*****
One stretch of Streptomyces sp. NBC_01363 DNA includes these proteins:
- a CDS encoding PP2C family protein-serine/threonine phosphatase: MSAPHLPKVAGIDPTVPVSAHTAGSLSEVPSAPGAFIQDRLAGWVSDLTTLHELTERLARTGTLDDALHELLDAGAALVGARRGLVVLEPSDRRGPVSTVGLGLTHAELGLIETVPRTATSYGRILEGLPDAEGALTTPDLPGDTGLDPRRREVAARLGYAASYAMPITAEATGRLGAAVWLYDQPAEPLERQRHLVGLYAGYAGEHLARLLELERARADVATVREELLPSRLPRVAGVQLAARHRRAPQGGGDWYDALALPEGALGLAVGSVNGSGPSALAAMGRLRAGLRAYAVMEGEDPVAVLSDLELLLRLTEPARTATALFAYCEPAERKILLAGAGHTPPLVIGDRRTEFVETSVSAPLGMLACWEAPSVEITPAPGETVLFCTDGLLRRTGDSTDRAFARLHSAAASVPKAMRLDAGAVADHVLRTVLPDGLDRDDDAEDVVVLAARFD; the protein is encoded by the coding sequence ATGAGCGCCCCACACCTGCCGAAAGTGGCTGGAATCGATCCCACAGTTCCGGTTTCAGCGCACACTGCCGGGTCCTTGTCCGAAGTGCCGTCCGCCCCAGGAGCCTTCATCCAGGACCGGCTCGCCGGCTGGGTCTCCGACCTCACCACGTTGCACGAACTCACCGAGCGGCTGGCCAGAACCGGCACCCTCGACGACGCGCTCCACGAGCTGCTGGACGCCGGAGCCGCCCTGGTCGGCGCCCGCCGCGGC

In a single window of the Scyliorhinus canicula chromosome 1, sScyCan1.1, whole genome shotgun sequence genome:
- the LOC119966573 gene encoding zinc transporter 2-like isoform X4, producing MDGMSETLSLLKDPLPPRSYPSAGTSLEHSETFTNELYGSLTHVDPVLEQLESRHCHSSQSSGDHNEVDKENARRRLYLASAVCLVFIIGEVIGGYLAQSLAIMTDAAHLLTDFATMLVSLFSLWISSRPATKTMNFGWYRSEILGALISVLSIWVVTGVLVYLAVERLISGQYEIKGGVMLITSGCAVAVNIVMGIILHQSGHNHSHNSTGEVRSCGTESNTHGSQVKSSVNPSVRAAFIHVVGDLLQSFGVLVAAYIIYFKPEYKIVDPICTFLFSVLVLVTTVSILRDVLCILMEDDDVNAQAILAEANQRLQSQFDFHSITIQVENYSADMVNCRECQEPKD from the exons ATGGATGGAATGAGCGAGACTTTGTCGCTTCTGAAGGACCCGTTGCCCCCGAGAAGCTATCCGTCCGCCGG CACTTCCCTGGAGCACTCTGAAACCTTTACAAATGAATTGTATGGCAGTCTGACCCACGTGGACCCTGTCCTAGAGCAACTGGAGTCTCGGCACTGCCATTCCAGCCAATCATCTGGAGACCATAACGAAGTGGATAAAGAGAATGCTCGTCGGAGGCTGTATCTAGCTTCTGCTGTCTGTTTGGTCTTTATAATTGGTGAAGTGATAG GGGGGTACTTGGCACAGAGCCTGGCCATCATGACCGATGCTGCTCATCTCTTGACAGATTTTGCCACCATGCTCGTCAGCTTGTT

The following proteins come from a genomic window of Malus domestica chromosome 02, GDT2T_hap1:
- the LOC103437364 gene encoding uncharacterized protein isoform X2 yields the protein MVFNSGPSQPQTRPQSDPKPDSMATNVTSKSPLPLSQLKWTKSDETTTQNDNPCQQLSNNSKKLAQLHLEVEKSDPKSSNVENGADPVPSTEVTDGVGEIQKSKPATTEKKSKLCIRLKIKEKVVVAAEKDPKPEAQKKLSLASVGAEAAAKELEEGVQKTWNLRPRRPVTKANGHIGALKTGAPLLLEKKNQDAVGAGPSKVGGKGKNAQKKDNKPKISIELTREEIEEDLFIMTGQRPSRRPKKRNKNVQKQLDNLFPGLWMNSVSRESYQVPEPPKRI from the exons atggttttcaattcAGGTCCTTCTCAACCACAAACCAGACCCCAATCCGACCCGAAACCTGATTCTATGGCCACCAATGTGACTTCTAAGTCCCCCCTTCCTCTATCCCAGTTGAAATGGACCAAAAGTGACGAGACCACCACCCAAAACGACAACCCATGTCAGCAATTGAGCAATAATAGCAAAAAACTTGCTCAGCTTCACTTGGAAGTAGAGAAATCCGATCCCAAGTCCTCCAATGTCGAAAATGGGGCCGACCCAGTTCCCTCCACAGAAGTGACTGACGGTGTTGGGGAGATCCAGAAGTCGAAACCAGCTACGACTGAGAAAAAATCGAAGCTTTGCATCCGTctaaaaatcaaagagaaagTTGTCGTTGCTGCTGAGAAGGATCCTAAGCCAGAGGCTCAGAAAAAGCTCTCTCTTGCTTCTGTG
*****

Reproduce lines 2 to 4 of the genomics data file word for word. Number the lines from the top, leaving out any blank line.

- a CDS encoding PP2C family protein-serine/threonine phosphatase: MSAPHLPKVAGIDPTVPVSAHTAGSLSEVPSAPGAFIQDRLAGWVSDLTTLHELTERLARTGTLDDALHELLDAGAALVGARRGLVVLEPSDRRGPVSTVGLGLTHAELGLIETVPRTATSYGRILEGLPDAEGALTTPDLPGDTGLDPRRREVAARLGYAASYAMPITAEATGRLGAAVWLYDQPAEPLERQRHLVGLYAGYAGEHLARLLELERARADVATVREELLPSRLPRVAGVQLAARHRRAPQGGGDWYDALALPEGALGLAVGSVNGSGPSALAAMGRLRAGLRAYAVMEGEDPVAVLSDLELLLRLTEPARTATALFAYCEPAERKILLAGAGHTPPLVIGDRRTEFVETSVSAPLGMLACWEAPSVEITPAPGETVLFCTDGLLRRTGDSTDRAFARLHSAAASVPKAMRLDAGAVADHVLRTVLPDGLDRDDDAEDVVVLAARFD; the protein is encoded by the coding sequence ATGAGCGCCCCACACCTGCCGAAAGTGGCTGGAATCGATCCCACAGTTCCGGTTTCAGCGCACACTGCCGGGTCCTTGTCCGAAGTGCCGTCCGCCCCAGGAGCCTTCATCCAGGACCGGCTCGCCGGCTGGGTCTCCGACCTCACCACGTTGCACGAACTCACCGAGCGGCTGGCCAGAACCGGCACCCTCGACGACGCGCTCCACGAGCTGCTGGACGCCGGAGCCGCCCTGGTCGGCGCCCGCCGCGGC

In a single window of the Scyliorhinus canicula chromosome 1, sScyCan1.1, whole genome shotgun sequence genome:
- the LOC119966573 gene encoding zinc transporter 2-like isoform X4, producing MDGMSETLSLLKDPLPPRSYPSAGTSLEHSETFTNELYGSLTHVDPVLEQLESRHCHSSQSSGDHNEVDKENARRRLYLASAVCLVFIIGEVIGGYLAQSLAIMTDAAHLLTDFATMLVSLFSLWISSRPATKTMNFGWYRSEILGALISVLSIWVVTGVLVYLAVERLISGQYEIKGGVMLITSGCAVAVNIVMGIILHQSGHNHSHNSTGEVRSCGTESNTHGSQVKSSVNPSVRAAFIHVVGDLLQSFGVLVAAYIIYFKPEYKIVDPICTFLFSVLVLVTTVSILRDVLCILMEDDDVNAQAILAEANQRLQSQFDFHSITIQVENYSADMVNCRECQEPKD from the exons ATGGATGGAATGAGCGAGACTTTGTCGCTTCTGAAGGACCCGTTGCCCCCGAGAAGCTATCCGTCCGCCGG CACTTCCCTGGAGCACTCTGAAACCTTTACAAATGAATTGTATGGCAGTCTGACCCACGTGGACCCTGTCCTAGAGCAACTGGAGTCTCGGCACTGCCATTCCAGCCAATCATCTGGAGACCATAACGAAGTGGATAAAGAGAATGCTCGTCGGAGGCTGTATCTAGCTTCTGCTGTCTGTTTGGTCTTTATAATTGGTGAAGTGATAG GGGGGTACTTGGCACAGAGCCTGGCCATCATGACCGATGCTGCTCATCTCTTGACAGATTTTGCCACCATGCTCGTCAGCTTGTT